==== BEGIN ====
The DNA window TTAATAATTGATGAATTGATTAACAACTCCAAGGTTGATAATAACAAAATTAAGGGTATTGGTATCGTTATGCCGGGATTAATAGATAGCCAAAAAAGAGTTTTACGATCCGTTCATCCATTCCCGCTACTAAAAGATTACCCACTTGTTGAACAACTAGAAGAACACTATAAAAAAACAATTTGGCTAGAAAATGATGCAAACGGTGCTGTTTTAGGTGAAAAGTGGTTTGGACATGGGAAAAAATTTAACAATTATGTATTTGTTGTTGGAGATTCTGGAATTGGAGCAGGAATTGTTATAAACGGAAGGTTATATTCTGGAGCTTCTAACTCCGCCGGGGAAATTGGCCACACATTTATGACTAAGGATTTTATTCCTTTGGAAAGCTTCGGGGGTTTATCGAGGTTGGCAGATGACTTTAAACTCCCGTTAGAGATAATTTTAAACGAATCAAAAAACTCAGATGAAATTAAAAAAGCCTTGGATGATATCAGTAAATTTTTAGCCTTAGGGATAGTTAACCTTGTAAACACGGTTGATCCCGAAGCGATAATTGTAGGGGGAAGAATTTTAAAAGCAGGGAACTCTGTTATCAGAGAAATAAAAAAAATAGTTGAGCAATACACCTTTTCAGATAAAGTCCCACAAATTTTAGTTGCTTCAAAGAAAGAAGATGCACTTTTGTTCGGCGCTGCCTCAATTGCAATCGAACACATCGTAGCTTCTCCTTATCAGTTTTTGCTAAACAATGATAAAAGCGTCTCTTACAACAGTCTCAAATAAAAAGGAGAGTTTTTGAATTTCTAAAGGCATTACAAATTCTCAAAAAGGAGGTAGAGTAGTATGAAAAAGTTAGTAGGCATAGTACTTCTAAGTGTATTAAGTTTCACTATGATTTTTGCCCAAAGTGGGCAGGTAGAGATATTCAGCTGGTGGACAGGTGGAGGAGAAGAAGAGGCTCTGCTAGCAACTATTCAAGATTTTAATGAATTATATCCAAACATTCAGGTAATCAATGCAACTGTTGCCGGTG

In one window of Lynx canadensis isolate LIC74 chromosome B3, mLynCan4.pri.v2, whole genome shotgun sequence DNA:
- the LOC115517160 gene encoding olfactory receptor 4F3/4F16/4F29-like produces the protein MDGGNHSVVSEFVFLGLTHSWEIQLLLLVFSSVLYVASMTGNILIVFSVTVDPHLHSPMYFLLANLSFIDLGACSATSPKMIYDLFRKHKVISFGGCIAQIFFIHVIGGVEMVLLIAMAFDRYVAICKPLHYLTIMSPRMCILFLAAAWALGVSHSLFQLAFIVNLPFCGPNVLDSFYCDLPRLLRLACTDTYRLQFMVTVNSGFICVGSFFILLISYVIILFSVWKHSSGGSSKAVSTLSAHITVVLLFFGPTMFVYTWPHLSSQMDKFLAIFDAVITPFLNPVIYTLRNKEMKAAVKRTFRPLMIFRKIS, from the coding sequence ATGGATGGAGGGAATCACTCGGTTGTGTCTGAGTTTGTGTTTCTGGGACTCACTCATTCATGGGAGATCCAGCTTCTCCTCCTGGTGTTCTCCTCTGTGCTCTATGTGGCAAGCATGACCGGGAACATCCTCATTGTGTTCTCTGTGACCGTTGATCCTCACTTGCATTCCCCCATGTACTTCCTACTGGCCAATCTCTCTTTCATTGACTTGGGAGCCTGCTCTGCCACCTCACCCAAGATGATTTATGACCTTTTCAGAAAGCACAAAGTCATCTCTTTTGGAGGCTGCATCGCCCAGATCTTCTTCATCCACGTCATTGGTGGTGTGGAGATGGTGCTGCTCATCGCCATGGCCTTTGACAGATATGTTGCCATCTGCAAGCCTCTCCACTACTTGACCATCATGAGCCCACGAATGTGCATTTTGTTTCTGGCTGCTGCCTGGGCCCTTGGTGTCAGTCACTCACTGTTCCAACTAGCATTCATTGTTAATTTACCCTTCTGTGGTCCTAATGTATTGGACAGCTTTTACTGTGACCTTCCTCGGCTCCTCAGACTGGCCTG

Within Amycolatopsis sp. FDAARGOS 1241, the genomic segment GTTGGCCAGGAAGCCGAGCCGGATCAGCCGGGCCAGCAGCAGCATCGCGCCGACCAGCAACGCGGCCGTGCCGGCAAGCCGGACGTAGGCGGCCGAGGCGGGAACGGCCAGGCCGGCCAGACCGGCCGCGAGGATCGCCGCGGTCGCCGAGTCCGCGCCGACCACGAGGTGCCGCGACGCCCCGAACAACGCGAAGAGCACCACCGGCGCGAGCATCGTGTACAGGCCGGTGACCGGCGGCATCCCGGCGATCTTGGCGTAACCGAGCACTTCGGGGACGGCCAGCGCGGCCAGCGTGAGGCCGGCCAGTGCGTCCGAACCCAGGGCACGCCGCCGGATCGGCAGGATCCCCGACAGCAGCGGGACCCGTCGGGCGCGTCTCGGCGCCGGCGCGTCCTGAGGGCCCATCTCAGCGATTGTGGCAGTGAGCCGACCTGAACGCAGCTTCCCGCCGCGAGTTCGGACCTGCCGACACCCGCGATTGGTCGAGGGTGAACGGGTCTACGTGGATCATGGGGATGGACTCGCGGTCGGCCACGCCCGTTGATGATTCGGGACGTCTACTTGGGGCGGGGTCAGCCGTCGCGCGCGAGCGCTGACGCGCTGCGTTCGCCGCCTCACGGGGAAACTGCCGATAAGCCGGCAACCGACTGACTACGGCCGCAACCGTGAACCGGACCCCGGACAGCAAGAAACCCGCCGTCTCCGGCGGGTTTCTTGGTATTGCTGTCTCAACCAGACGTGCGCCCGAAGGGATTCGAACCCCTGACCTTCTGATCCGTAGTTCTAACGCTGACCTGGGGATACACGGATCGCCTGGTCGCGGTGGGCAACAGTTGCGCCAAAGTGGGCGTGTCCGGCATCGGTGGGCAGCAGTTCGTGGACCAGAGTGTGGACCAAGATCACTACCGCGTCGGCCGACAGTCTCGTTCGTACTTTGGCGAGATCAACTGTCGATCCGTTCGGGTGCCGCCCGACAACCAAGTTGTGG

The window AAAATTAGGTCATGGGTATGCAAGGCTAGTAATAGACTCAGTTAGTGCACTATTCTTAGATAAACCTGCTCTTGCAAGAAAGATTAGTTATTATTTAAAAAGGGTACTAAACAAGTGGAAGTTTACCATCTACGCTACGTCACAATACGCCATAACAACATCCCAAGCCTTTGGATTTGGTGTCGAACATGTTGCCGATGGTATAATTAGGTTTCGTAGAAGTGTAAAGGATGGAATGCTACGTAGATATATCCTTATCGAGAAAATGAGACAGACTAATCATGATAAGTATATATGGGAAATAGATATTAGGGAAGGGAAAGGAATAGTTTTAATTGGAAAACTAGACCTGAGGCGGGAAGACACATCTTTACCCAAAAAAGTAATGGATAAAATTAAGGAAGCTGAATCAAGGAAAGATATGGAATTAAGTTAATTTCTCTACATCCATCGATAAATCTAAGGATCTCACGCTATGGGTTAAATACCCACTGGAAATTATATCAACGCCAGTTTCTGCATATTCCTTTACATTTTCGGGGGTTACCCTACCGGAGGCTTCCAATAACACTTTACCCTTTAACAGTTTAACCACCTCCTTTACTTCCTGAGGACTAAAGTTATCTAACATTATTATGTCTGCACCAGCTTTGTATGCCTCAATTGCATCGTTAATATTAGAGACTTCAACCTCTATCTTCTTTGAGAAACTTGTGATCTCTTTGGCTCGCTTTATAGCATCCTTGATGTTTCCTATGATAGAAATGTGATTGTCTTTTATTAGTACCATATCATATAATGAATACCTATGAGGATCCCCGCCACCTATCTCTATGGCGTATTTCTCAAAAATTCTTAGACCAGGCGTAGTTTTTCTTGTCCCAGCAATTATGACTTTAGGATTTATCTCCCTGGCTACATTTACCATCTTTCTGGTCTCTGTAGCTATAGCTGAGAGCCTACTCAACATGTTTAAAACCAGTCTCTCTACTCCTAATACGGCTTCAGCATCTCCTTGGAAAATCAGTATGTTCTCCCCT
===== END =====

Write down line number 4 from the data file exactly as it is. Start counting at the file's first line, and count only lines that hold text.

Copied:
Within Amycolatopsis sp. FDAARGOS 1241, the genomic segment GTTGGCCAGGAAGCCGAGCCGGATCAGCCGGGCCAGCAGCAGCATCGCGCCGACCAGCAACGCGGCCGTGCCGGCAAGCCGGACGTAGGCGGCCGAGGCGGGAACGGCCAGGCCGGCCAGACCGGCCGCGAGGATCGCCGCGGTCGCCGAGTCCGCGCCGACCACGAGGTGCCGCGACGCCCCGAACAACGCGAAGAGCACCACCGGCGCGAGCATCGTGTACAGGCCGGTGACCGGCGGCATCCCGGCGATCTTGGCGTAACCGAGCACTTCGGGGACGGCCAGCGCGGCCAGCGTGAGGCCGGCCAGTGCGTCCGAACCCAGGGCACGCCGCCGGATCGGCAGGATCCCCGACAGCAGCGGGACCCGTCGGGCGCGTCTCGGCGCCGGCGCGTCCTGAGGGCCCATCTCAGCGATTGTGGCAGTGAGCCGACCTGAACGCAGCTTCCCGCCGCGAGTTCGGACCTGCCGACACCCGCGATTGGTCGAGGGTGAACGGGTCTACGTGGATCATGGGGATGGACTCGCGGTCGGCCACGCCCGTTGATGATTCGGGACGTCTACTTGGGGCGGGGTCAGCCGTCGCGCGCGAGCGCTGACGCGCTGCGTTCGCCGCCTCACGGGGAAACTGCCGATAAGCCGGCAACCGACTGACTACGGCCGCAACCGTGAACCGGACCCCGGACAGCAAGAAACCCGCCGTCTCCGGCGGGTTTCTTGGTATTGCTGTCTCAACCAGACGTGCGCCCGAAGGGATTCGAACCCCTGACCTTCTGATCCGTAGTTCTAACGCTGACCTGGGGATACACGGATCGCCTGGTCGCGGTGGGCAACAGTTGCGCCAAAGTGGGCGTGTCCGGCATCGGTGGGCAGCAGTTCGTGGACCAGAGTGTGGACCAAGATCACTACCGCGTCGGCCGACAGTCTCGTTCGTACTTTGGCGAGATCAACTGTCGATCCGTTCGGGTGCCGCCCGACAACCAAGTTGTGG